Sept 13 (Reuters) - A Michigan judge’s ruling that voided part of Detroit’s financial stability agreement with the state will be appealed, state and city officials said on Thursday.
Ingham County Circuit Court Judge Paula Manderfield on Wednesday tossed sections of the April agreement that allow Detroit’s mayor or program management director to change or suspend collective bargaining agreements with city workers because the sections violate Michigan’s 2011 emergency manager law.
A lawsuit filed against the city, Michigan’s treasurer and others by a Detroit labor union claimed power over collective bargaining deals was reserved only for state-appointed emergency managers under the law, which was used to craft the financial stability agreement.
Detroit, which was on the verge of running out of money earlier this year, avoided the appointment of an emergency manager by entering into a consent agreement that included state oversight.
Terry Stanton, a spokesman for the Michigan Treasury Department, said the state’s attorney general expects to ask the judge to reconsider the ruling, a move that temporarily suspends its implementation.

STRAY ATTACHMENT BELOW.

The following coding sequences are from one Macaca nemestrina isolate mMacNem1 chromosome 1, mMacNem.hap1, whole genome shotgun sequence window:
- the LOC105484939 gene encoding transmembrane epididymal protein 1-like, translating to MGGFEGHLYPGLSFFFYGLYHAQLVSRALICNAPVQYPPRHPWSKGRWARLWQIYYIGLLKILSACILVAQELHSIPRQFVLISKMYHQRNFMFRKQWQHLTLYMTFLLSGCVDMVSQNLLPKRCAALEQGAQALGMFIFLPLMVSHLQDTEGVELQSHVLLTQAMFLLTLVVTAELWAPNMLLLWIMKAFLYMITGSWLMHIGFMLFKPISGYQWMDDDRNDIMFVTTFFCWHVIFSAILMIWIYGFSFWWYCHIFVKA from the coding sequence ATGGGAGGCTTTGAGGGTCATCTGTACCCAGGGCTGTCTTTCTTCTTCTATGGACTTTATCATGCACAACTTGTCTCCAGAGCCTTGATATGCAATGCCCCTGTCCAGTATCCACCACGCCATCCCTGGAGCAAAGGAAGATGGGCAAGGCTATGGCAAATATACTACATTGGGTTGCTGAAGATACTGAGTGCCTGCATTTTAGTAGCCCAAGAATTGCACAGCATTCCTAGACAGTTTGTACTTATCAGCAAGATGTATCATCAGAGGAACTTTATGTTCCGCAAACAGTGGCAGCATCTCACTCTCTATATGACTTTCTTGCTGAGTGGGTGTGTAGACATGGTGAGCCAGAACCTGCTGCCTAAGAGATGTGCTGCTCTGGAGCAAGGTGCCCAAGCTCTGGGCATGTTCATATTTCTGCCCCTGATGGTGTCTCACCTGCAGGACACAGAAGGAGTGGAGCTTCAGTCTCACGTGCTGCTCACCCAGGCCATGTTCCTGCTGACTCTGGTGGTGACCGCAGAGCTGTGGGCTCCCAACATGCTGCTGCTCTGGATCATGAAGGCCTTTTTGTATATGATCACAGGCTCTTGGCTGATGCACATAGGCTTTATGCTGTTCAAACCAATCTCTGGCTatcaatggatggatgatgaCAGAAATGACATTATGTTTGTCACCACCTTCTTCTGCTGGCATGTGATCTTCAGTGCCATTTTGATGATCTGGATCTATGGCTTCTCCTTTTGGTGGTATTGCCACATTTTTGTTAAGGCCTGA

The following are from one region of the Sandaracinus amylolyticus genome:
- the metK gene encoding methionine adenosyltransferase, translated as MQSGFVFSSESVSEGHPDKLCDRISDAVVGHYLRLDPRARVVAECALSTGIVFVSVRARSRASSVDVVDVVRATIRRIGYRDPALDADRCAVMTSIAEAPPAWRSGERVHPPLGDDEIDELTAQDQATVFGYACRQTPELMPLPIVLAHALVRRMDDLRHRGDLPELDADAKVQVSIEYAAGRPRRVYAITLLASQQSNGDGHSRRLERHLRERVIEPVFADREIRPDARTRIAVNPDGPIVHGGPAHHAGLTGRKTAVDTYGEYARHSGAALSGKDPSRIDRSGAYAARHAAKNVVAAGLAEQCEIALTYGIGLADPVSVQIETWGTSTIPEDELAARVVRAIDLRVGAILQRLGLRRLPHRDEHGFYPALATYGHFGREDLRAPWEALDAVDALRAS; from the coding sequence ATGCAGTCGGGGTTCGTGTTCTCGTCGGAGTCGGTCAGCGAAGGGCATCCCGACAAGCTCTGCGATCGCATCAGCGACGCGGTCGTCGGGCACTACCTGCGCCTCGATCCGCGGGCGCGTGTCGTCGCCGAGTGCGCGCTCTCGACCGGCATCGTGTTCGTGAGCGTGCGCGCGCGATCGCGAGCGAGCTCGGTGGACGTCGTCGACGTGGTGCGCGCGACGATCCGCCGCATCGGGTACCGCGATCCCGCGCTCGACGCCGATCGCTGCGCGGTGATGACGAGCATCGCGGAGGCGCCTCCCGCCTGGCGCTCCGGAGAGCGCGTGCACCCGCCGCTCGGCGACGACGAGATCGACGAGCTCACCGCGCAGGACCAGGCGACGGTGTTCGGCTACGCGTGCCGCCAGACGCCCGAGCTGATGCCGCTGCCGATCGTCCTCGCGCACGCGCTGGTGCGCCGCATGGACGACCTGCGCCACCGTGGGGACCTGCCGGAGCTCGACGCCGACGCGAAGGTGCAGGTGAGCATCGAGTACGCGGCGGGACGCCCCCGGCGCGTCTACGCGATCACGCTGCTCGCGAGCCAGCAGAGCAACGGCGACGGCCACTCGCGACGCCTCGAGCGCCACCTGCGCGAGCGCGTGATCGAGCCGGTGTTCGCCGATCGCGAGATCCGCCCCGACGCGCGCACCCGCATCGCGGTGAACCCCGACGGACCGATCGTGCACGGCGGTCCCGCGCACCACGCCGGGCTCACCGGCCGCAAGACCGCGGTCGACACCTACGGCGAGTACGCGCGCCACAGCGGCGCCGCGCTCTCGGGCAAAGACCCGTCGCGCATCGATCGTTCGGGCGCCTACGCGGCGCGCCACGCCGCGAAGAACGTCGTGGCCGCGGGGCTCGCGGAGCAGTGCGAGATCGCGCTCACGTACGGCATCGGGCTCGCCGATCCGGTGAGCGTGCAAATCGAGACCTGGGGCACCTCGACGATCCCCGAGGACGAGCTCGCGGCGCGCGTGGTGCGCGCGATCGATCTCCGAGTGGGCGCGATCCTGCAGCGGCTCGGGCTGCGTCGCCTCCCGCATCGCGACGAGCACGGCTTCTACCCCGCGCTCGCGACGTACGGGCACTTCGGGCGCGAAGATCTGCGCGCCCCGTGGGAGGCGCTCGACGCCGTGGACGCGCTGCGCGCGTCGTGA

“We disagree with the judge’s order,” he said. “The financial stability agreement is a mutually agreed to, cooperative agreement entered into voluntarily by all parties; the state, mayor, and city council and one that meets all legal requirements.”
Using that pact, Detroit Mayor Dave Bing in July imposed a 10 percent pay cut and other changes on workers to save $102 million a year. Late last month, a Wayne County Circuit Court judge upheld the move in a lawsuit brought by the Detroit Police Officers Association.
Andrew Paterson, an attorney representing the American Federation of State, County and Municipal Employees Council 25, which filed the Ingham County case, said Judge Manderfield’s ruling voids the 10 percent wage cuts.
Detroit’s financial stability agreement and the emergency manager law have been targeted by labor unions and others with lawsuits and in the case of the law, a Nov. 6 state-wide ballot measure to repeal it.